UNITED STATES DISTRICT COURT
FOR THE EASTERN DISTRICT OF VIRGINIA
Chanelle J. Taylor,
Hampton Roads Regional Jail Authority,
Civil Action No. 2:07cv294
2008 U.S. Dist. Lexis 37508
May 5, 2008, Decided
May 5, 2008, Filed
Walter D. Kelley, Jr.
OPINION AND ORDER
Plaintiff Chanelle Taylor, who was born without a right hand, alleges that the Hampton Roads Regional Jail Authority (“HRRJ”) discriminated against her on the basis of her disability when it did not hire her as a corrections officer. She seeks monetary and injunctive relief pursuant to the Americans with Disabilities Act (“ADA”) of 1990, 42 U.S.C. § 12132, and the Rehabilitation Act of 1973, 29 U.S.C. § 794. HRRJ has now moved for summary judgment. For the reasons set forth below, the Court DENIES HRRJ’s Motion (Docket No. 7).
I. Factual Backround
On April 22, 2005, Ms. Taylor applied for the position of corrections officer at HRRJ. In August, HRRJ notified Ms. Taylor that it had selected her to proceed to the next round of the hiring process, which consisted of a written test and a physical agility test. The written test gauges an applicant’s math and writing skills, and the physical agility test is “designed to simulate typical work related situations that require the ability to perform specific physical activities.” (Docket No. 8, Ex. D at 2.) The agility test measures, in part, “how fast you can run a certain distance, . . . how fast you can drag a dummy over a certain distance, and . . . how fast you can fire the trigger of a gun in both hands.” (Docket No. 8, Ex. C at 12.) Plaintiff successfully completed both tests, scoring a three out of ten possible points on the written portion and a seven out of ten on the agility portion.
During the next phase of the hiring process, Ms. Taylor passed a polygraph examination and received a perfect score from two jail officers who interviewed her to assess communication skills. In December, an HRRJ representative offered Ms. Taylor the corrections officer position. However, that offer was conditioned on Ms. Taylor passing the final stage of the screening process -- the physical examination. n1
Prior to Ms. Taylor’s physical examination, HRRJ Superintendent Roy Cherry learned that she did not have a right hand. He immediately instructed Milton Brooks, the Director of Human Resources for HRRJ, to forward the job requirements for the jail officer position to Ronald Jones, M.D., the outsourced physician designated to perform Plaintiff’s physical. Among the listed requirements were “manual dexterity in both hands to restrain unruly individuals” and the “physical ability to administer CPR and handle firearms.” (Docket No. 8, Ex. I at 7.) Superintendent Cherry intended “to make sure that Dr. Jones . . . was aware of the fact that you needed to have two hands in order to perform the duties of a jail officer.” (Docket No. 8, Ex. C at 36.)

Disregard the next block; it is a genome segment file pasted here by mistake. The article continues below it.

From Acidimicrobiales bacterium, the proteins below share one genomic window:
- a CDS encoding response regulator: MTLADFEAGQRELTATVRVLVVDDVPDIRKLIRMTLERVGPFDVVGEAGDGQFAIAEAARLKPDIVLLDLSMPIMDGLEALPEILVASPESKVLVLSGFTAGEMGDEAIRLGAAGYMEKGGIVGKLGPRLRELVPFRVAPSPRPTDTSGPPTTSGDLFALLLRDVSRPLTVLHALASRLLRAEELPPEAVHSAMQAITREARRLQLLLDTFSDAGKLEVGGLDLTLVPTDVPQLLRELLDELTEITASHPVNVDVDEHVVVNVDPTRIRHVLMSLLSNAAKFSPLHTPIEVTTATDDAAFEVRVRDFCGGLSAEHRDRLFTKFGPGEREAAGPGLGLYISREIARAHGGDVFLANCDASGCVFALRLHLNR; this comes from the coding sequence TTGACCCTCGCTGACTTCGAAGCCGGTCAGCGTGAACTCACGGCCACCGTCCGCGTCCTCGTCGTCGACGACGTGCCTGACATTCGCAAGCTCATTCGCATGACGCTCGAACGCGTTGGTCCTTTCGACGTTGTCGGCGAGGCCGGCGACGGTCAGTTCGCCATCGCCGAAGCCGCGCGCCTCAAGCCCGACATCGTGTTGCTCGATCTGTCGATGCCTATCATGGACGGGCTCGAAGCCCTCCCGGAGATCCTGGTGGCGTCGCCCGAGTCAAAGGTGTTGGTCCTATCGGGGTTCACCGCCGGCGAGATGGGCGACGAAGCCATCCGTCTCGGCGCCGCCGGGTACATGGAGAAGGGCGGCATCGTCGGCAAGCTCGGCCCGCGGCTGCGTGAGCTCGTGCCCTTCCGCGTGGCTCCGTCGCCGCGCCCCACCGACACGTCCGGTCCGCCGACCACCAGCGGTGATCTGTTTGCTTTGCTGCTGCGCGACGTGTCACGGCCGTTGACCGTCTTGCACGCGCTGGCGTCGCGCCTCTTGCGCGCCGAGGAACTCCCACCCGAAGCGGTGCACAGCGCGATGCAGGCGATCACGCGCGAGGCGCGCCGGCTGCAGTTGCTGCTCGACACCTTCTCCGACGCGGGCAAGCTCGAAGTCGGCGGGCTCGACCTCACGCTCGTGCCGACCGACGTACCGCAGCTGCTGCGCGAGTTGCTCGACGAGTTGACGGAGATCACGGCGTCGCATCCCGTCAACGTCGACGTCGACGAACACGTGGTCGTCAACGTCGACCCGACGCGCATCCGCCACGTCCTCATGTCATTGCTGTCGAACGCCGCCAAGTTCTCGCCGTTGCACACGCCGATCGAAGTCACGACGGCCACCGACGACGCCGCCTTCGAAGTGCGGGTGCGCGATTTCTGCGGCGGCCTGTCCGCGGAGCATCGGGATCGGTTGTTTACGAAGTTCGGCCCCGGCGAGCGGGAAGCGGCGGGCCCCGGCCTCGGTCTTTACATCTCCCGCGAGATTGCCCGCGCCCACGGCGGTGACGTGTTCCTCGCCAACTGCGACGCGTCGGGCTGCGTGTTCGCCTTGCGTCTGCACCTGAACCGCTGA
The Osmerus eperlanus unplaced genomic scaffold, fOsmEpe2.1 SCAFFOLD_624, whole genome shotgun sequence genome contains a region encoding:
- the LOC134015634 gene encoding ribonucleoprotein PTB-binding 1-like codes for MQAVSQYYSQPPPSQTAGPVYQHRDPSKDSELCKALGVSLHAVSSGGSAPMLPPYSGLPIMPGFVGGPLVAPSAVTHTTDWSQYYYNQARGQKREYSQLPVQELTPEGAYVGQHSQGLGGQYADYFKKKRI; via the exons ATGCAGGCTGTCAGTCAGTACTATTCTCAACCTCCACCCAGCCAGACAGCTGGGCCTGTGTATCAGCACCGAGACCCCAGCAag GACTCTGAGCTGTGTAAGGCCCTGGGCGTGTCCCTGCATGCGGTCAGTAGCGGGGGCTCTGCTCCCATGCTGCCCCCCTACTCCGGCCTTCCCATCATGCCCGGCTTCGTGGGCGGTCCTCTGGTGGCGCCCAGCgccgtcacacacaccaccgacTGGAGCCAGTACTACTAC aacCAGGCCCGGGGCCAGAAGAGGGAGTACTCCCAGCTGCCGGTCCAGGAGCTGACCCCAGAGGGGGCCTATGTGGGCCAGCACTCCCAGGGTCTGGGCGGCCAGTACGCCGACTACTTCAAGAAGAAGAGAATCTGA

Having been reminded of HRRJ’s specifications, Dr. Jones deemed Ms. Taylor “not fit for duty” because she lacked manual dexterity in both hands. Ms. Taylor contends that Dr. Jones refused even to examine her once he learned that she lacked a right hand.
On December 12, 2005, Ms. Taylor reported to work. Shortly after arriving, Mr. Brooks informed her that HRRJ would not hire her as a jail officer even though she had passed every test but the rigged physical exam.
II. Summary Judgment Principles
Summary judgment is appropriate when there are no genuine issues of material fact and the moving party is entitled to judgment as a matter of law. Fed. R. Civ. P. 56(c); Celotex Corp. v. Catrett, 477 U.S. 317, 322, 106 S. Ct. 2548, 91 L. Ed. 2d 265 (1986). “Once a motion for summary judgment is made and supported, the opposing party has the burden of showing that a genuine dispute exists.” Hooven-Lewis v. Caldera, 249 F.3d 259, 265 (4th Cir. 2001) (citing Matsushita Elec. Indus. Co. v. Zenith Radio Corp., 475 U.S. 574, 586-87, 106 S. Ct. 1348, 89 L. Ed. 2d 538 (1986)). Nevertheless, in reviewing the motion, a court must draw “all justifiable inferences” in the opposing party’s favor. Anderson v. Liberty Lobby, Inc., 477 U.S. 242, 255, 106 S. Ct. 2505, 91 L. Ed. 2d 202 (1986). In cases where “there is reason to believe that the better course would be to proceed to a full trial,” a court may deny summary judgment. Id.